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How the Jewish mayor of Minneapolis won re-election

Jacob Frey, the Jewish mayor from Minneapolis, breathed a sigh of relief on Wednesday as he was declared the winner in a tough re-election bid after a rocky first term in which he gained national attention over issues related to police reform.

In his victory speech, Frey attributed his win to the support from a diverse coalition of Black, Somali and Latino voters.

The city’s Jewish population, which makes up about 22,200 households, didn’t publicly back Frey, who is a member of the Reform community.

“I have spent more time in Black churches working directly with pastors over this past year than I have spent in any synagogue,” Frey said in a recent interview with the Forward.

“This was a win for moderate Democrats over those seeking rapid change,” said Rabbi Avi Olitzky, a senior rabbi at Beth El Synagogue in suburban St. Louis Park, who is retiring next year. “Frey sought progress, but in intentional step-by-step reform.”

Frey, 40, had a tumultuous two years since the killing of George Floyd by a police officer on May 25, 2020. The aggressive police response to the nationwide protests that followed led to anger over systemic racism and racial inequality. To the left of Frey, there was an aggressive campaign, pushing ballot initiatives to limit the mayor’s control over city government and to replace the police department with an as-yet undefined department of public safety — motivated by the “defund the police” movement that has spread in other major cities.

Frey promised to reform the Minneapolis Police Department, but argued that the city charter didn’t give the mayor sufficient power for structural changes.

The Democratic incumbent opposed the police reform measure, and the candidates running to his left urged voters not to rank him even as a second or third choice in the ranked-choice voting system. The economic fallout from the coronavirus pandemic and a troubling spike in violent crime added to his challenges.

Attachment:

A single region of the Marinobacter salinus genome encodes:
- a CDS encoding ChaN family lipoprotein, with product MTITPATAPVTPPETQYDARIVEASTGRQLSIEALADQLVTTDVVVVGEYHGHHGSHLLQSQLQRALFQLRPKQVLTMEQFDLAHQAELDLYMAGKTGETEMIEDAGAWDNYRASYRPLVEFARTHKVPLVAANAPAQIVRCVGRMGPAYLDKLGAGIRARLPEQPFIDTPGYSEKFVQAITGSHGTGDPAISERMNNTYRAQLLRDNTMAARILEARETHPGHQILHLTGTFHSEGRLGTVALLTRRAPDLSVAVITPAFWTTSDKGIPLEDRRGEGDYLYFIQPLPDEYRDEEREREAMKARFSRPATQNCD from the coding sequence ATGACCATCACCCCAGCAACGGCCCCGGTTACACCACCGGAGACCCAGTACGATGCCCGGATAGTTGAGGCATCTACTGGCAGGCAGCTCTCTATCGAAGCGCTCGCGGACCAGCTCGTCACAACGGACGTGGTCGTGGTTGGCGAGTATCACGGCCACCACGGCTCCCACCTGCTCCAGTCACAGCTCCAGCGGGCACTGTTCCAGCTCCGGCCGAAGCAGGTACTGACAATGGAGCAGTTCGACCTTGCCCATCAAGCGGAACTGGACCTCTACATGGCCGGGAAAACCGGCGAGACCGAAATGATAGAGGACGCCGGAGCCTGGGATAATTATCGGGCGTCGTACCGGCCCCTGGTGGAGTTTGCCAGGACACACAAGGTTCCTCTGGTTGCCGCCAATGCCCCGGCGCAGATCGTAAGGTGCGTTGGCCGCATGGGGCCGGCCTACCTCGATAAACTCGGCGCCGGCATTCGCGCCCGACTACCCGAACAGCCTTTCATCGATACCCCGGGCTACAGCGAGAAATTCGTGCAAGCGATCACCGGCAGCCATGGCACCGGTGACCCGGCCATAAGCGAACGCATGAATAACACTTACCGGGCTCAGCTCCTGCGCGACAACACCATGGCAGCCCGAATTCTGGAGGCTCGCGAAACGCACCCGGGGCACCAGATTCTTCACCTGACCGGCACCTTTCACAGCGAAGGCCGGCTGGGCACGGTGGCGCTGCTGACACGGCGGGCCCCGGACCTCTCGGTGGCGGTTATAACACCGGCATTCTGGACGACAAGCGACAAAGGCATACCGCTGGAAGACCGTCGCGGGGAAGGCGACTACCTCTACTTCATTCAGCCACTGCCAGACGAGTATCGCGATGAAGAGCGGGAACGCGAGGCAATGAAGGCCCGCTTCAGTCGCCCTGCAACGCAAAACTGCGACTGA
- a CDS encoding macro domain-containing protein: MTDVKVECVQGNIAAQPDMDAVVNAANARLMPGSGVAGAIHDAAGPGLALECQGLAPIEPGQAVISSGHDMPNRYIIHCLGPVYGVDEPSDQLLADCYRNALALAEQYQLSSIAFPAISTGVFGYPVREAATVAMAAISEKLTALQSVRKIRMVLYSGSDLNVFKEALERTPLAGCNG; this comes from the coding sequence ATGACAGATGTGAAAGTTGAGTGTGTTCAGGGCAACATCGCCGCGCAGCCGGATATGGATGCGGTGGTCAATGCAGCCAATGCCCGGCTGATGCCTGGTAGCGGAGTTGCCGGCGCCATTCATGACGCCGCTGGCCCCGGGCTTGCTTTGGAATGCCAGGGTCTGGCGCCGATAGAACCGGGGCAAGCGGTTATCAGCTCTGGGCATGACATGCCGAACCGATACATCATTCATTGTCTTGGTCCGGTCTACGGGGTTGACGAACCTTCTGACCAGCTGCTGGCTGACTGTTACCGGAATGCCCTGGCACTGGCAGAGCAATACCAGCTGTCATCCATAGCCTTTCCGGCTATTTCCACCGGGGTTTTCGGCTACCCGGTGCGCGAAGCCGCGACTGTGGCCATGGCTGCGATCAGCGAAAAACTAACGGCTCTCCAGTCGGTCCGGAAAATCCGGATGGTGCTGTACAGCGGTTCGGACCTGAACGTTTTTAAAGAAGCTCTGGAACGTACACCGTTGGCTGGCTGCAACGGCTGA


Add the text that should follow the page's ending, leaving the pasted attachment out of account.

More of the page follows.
But at the end of the day, Frey received 49% of the vote in the second count of the ranked-choice votes after most of the 19 candidates were eliminated.

Rhona Shwaid, a Minneapolis attorney, suggested that voters may have lacked confidence in the left’s progressive proposals or were looking for a better candidate who shared a similar platform with Frey. But the two top rivals — Kate Knuth, a former Minnesota state representative; and Sheila Nezhad, a community organizer — supported the ballot measures and both were backed by Rep. Ilhan Omar, whose 5th congressional district included the city of Minneapolis, and Alexandria Ocasio-Cortez, a Democrat from New York.

With no clear alternative, she said, Frey managed to keep his job.

“All of the work around safety and accountability is complex,” Frey said on Wednesday. “None of it you can fix with a hashtag or a slogan or a simplistic answer.” He expressed hope that the reforms would be made “in a united fashion.”

“The true test will be in this term to see if he can actually make meaningful progress and change,” Shwaid said.


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